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Connecting Legal Education #18 – Running online seminars and tutorials

Connecting Legal Education returned after our short summer break. We hope that members, amidst the resit marking and boards, the summer storms, the course re-writing, the educational tech learning, the A-Level omni-shambles (and so forth and so on), had some time to relax and re-charge. A key theme of the first phase of CLE was that we could lean on each other for advice, support and even some basic understanding, and we can see the continuing need for that in the coming months. betbaba

This will be a shorter than usual blog because the CLE session was directly inspired by a blog posted on this site last month. We were looking for guests and for session topics that would be timely for our members facing large elements of online teaching. We were very happy therefore to read about the research project undertaken at the Open University on teaching online law seminars and tutorials and that the authors, Carol Edwards and Andrew Maxfield, kindly agreed to present at this session. Carol and Andrew are experienced tutors and Student Experience Managers at the OU.

Their research project looked at learning practices on the Introduction to Law module and focussed on student use of microphones in online seminars. The Open University uses a blended learning approach where students can elect to attend a face-to-face class in their home region, but they can also choose to take online seminars, delivered via Adobe Connect. Their blog post on The Challenges and Opportunities of Online Tutorials can be accessed here. It is not our intention to replicate that post but rather to summarise the discussion in the CLR session and highlight some particularly valuable messages from the OU team. betbaba giriş

The research findings

Most of the online tutorials at the OU are recorded for students who are unable to attend or for students to listen back, but the team recently introduced the option of attending a non-recorded seminar in each topic. This helps those who are nervous and who may have a general fear of making mistakes that will be preserved for posterity.

Carol and Andrew’s research found that a majority of students had their microphones enabled during seminars but only a minority contributed via mic. A significant minority say they have no microphone or that it is broken. Yet some of the same students will happily chat to their classmates in breakout sessions via microphone!! Participants in the session reported the same reluctance to contribute verbally to online session in their online programmes.

The key takeaways for staff teaching online seminars in 2020-21

Our discussion broadened out to explore the experiences and challenges of teaching small classes online. Interestingly it focussed not on the educational technology but on the more human side of encouraging interaction and engagement. The key points were;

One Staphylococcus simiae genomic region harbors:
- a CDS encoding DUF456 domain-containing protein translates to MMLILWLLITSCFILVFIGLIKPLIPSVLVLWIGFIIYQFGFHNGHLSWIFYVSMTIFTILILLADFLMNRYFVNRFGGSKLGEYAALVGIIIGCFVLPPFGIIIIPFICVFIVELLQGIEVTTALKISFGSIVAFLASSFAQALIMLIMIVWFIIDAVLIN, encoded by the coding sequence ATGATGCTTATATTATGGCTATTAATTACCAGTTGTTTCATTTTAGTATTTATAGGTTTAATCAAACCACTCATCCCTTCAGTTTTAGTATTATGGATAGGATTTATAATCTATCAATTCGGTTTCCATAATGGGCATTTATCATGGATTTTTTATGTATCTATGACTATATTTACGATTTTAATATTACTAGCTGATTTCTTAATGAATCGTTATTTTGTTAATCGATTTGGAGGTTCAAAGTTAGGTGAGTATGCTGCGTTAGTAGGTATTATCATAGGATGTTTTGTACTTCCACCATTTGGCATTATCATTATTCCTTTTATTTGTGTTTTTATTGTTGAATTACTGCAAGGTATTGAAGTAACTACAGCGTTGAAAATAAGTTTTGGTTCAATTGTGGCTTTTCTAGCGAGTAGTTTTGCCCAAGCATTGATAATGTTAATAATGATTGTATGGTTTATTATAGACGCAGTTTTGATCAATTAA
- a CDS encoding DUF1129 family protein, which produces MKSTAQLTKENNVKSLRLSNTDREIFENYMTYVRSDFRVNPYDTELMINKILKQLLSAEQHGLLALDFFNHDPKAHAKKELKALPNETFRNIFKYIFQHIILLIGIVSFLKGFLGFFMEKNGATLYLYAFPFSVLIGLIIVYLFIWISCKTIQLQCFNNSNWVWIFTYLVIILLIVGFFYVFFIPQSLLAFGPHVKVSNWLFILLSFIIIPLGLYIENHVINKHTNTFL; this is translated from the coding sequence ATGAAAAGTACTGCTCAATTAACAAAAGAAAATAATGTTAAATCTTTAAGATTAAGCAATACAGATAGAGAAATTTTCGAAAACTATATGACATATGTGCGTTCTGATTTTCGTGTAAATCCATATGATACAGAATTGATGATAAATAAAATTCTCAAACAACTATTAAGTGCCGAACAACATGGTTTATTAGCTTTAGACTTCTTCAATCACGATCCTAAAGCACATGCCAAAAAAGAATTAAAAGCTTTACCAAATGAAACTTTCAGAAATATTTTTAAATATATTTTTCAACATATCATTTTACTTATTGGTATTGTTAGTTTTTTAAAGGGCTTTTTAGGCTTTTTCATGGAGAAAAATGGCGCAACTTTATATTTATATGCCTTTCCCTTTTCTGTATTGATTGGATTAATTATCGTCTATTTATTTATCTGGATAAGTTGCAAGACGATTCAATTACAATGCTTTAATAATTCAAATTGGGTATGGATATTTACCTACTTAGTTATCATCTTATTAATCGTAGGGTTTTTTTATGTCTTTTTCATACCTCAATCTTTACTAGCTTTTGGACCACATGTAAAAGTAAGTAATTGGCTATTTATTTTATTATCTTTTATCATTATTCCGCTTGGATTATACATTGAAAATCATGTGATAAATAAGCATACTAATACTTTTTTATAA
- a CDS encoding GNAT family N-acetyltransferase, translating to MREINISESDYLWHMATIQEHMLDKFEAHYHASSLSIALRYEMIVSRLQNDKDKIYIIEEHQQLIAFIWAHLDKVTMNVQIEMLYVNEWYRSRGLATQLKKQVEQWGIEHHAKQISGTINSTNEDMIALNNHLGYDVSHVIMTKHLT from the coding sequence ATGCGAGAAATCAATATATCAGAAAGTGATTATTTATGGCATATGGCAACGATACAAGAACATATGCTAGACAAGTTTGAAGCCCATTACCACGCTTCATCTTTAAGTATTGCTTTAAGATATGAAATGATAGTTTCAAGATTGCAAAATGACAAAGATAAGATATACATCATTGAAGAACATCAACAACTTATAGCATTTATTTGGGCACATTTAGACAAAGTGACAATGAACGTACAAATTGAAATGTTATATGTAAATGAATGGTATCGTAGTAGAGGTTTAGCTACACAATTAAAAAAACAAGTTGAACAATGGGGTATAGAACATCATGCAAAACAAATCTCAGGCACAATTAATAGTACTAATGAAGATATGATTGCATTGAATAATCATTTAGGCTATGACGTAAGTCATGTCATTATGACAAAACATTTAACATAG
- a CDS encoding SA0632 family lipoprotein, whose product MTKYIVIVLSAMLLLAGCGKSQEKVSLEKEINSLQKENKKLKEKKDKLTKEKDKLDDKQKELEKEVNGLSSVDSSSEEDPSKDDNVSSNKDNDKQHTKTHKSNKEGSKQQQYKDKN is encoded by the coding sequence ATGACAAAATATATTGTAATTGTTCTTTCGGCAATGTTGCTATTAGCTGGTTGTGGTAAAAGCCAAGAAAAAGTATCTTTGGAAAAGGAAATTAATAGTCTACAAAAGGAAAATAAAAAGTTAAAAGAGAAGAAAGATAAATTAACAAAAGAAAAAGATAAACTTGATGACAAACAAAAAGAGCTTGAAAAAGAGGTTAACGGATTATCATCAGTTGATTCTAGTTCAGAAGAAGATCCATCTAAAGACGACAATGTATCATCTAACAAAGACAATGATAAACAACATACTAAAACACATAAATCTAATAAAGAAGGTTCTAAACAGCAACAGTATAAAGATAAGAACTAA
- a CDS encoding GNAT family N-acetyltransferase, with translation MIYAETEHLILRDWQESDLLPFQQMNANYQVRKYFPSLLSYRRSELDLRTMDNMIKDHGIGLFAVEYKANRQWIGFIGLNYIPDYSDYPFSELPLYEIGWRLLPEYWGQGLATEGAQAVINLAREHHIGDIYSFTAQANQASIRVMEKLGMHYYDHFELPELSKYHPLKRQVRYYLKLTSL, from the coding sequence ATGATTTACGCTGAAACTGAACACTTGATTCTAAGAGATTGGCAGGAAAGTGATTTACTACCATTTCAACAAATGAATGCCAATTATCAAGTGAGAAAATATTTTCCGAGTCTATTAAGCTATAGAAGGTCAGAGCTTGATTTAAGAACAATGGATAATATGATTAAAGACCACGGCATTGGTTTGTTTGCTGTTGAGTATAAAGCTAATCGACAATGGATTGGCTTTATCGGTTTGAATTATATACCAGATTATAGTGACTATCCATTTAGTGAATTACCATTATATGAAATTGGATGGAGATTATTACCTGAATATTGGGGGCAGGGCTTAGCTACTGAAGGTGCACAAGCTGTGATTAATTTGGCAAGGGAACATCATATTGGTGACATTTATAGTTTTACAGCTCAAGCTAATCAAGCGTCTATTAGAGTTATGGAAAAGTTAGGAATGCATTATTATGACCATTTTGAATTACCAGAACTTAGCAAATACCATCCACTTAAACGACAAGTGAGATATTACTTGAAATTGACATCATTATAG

• Students love to use the Chat function. We can get contributions from a wide range of students via the Chat function of whatever platform we use (Teams, Zoom, Adobe Connect) but this does call on multi-tasking skills of the tutor and adds to the challenge and stress of running online classes.
  • We need to be alive to the social and physical context of our students’ learning environments. Many students do not have a home office or similar private space. Many will be taking classes in a space shared with other family members. They do not want to invite the tutor into their home or their family life. This will have implications for how students contribute to seminars and also what they contribute.
  • We need to similarly acknowledge, without having any easy response to, the distractions in their physical environments and from the online environment (the easy temptation to have multiple browser tabs open, to browse and answer emails, etc).
  • Tutors should be encouraged to get used to the learning tools before the session. Carol and Andrew described how they invite tutors to run dummy classes for each other to check that everything works and to see the materials from a student perspective. This is particularly useful as students tend to join the virtual classrooms increasingly early.
  • Classes need a human face. Even if the tutor does not have video on all the time due to bandwidth issues or because they are sharing their screen, it is really important to have video enabled at the start of class. Students need to feel that they are engaging with a person.
  • Consider using tutors who have greater experience of online learning to mentor less experienced colleagues; something the OU is exploring through a new role of Online Champions.
  • Tutors need to accept that things take more time in online compared to face-to-face, and to adjust the content of classes accordingly. coin master free
  • Similarly, tutors need to learn to be comfortable with silences and long gaps in online interactions. You will not always get student contributions straightaway, but it is important to hold off the temptation to fill the silences with extemporary lecturing.
  • Use simple tasks, such as drop and drag or ordering exercises, to get momentum in the learning. You can use this engagement as a stepping stone to more sophisticated critical discussion.

Future #ConnectLegalEd sessions

The 19th #ConnectLegalEd hangout was on Tuesday 15 September. It was hosted by Ishan Kolhatkar, Director of Group Educational Technologies at BPP, on the theme of digital literacy.


This post was written by Michael Doherty, Carol Edwards, Andrew Maxfield, Lydia Bleasdale and Emma Flint free iptv

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